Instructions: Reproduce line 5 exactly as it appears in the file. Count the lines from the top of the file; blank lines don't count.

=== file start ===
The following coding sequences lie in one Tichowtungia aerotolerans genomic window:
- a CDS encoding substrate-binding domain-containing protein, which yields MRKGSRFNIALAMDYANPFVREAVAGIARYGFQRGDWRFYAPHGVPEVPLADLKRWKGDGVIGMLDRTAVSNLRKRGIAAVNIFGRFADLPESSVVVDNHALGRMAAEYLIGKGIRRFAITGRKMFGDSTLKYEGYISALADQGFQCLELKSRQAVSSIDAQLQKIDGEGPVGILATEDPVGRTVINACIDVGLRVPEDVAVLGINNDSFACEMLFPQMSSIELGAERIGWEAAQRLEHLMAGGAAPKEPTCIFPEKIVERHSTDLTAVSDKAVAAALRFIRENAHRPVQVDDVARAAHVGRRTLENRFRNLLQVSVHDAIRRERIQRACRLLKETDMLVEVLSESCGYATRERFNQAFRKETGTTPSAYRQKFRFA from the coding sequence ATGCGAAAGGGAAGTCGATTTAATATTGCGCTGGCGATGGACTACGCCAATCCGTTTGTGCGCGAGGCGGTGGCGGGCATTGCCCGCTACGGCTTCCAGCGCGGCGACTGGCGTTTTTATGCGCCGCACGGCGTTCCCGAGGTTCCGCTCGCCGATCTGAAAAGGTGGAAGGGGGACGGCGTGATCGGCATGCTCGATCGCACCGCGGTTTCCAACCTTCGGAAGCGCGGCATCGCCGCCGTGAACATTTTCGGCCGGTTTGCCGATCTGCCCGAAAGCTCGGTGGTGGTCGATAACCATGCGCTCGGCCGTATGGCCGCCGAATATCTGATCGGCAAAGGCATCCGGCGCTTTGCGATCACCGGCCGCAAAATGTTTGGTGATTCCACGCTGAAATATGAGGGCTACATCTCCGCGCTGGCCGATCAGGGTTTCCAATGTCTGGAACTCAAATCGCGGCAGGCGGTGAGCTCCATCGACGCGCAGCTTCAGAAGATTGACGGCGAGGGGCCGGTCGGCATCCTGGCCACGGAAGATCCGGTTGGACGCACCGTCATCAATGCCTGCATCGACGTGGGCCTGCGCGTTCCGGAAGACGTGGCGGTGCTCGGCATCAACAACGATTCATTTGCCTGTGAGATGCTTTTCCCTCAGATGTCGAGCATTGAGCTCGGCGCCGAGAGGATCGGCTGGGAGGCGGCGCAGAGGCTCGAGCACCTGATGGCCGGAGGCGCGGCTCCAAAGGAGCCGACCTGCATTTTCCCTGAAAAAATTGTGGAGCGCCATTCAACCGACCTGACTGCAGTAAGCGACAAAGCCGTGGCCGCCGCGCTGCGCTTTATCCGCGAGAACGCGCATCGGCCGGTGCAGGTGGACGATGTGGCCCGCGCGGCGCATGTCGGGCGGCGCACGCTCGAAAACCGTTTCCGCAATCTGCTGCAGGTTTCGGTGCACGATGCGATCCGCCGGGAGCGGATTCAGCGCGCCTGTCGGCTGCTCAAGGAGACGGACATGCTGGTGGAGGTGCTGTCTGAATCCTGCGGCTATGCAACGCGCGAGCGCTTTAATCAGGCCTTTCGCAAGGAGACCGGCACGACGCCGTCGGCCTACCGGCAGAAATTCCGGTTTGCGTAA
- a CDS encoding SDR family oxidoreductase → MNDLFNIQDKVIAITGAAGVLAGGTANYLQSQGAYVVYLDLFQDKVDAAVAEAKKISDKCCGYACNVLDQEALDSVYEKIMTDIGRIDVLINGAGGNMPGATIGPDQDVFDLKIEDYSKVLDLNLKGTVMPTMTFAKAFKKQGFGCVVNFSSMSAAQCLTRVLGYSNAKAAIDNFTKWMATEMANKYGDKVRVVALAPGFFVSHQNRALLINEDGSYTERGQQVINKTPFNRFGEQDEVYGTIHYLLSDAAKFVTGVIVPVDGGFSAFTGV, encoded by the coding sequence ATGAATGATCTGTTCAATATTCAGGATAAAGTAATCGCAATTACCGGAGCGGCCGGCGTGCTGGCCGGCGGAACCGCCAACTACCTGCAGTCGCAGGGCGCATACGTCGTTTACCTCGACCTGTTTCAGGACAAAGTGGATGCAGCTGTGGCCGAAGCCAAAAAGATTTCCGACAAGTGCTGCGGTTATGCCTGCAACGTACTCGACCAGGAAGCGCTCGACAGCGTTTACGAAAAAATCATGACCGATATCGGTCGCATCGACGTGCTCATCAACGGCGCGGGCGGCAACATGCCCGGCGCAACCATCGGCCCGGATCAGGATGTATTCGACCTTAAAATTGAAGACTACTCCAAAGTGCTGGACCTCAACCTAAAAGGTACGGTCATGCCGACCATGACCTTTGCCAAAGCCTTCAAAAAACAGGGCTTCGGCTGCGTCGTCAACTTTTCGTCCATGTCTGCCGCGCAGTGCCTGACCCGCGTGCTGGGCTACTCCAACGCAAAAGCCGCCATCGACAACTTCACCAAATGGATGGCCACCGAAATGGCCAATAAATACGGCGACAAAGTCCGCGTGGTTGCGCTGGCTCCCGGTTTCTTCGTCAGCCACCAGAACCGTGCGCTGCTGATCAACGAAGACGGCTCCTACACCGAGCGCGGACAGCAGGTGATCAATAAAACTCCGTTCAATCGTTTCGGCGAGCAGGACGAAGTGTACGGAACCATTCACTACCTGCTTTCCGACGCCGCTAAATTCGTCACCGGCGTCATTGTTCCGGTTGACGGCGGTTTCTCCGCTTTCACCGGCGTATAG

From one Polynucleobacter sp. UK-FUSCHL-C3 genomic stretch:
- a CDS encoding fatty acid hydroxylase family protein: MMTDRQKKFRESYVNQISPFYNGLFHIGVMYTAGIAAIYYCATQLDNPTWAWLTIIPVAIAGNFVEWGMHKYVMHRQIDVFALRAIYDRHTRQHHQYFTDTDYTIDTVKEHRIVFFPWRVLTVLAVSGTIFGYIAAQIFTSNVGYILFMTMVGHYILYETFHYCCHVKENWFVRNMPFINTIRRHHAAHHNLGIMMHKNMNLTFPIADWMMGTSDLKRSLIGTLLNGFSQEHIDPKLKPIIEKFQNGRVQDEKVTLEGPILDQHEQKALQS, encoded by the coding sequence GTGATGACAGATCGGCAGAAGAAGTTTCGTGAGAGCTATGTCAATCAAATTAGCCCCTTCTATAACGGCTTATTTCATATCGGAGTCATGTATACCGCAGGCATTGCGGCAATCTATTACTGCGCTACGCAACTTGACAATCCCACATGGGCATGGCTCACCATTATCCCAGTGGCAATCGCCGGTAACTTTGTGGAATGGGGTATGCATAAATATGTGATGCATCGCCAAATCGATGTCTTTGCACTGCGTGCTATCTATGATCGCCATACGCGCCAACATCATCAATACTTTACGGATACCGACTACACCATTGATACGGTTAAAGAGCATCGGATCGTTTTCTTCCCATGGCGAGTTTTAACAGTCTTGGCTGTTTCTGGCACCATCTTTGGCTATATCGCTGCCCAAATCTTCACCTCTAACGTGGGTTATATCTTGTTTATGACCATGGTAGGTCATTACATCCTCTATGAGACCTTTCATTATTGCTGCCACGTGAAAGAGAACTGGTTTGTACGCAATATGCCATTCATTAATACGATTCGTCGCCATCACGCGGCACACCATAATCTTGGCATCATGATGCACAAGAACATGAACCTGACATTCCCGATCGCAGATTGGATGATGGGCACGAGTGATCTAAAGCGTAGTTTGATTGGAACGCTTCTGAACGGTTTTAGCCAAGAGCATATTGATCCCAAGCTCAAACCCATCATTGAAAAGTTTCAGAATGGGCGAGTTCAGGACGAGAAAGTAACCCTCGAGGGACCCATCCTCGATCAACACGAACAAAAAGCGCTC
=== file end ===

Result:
- a CDS encoding fatty acid hydroxylase family protein: MMTDRQKKFRESYVNQISPFYNGLFHIGVMYTAGIAAIYYCATQLDNPTWAWLTIIPVAIAGNFVEWGMHKYVMHRQIDVFALRAIYDRHTRQHHQYFTDTDYTIDTVKEHRIVFFPWRVLTVLAVSGTIFGYIAAQIFTSNVGYILFMTMVGHYILYETFHYCCHVKENWFVRNMPFINTIRRHHAAHHNLGIMMHKNMNLTFPIADWMMGTSDLKRSLIGTLLNGFSQEHIDPKLKPIIEKFQNGRVQDEKVTLEGPILDQHEQKALQS, encoded by the coding sequence GTGATGACAGATCGGCAGAAGAAGTTTCGTGAGAGCTATGTCAATCAAATTAGCCCCTTCTATAACGGCTTATTTCATATCGGAGTCATGTATACCGCAGGCATTGCGGCAATCTATTACTGCGCTACGCAACTTGACAATCCCACATGGGCATGGCTCACCATTATCCCAGTGGCAATCGCCGGTAACTTTGTGGAATGGGGTATGCATAAATATGTGATGCATCGCCAAATCGATGTCTTTGCACTGCGTGCTATCTATGATCGCCATACGCGCCAACATCATCAATACTTTACGGATACCGACTACACCATTGATACGGTTAAAGAGCATCGGATCGTTTTCTTCCCATGGCGAGTTTTAACAGTCTTGGCTGTTTCTGGCACCATCTTTGGCTATATCGCTGCCCAAATCTTCACCTCTAACGTGGGTTATATCTTGTTTATGACCATGGTAGGTCATTACATCCTCTATGAGACCTTTCATTATTGCTGCCACGTGAAAGAGAACTGGTTTGTACGCAATATGCCATTCATTAATACGATTCGTCGCCATCACGCGGCACACCATAATCTTGGCATCATGATGCACAAGAACATGAACCTGACATTCCCGATCGCAGATTGGATGATGGGCACGAGTGATCTAAAGCGTAGTTTGATTGGAACGCTTCTGAACGGTTTTAGCCAAGAGCATATTGATCCCAAGCTCAAACCCATCATTGAAAAGTTTCAGAATGGGCGAGTTCAGGACGAGAAAGTAACCCTCGAGGGACCCATCCTCGATCAACACGAACAAAAAGCGCTC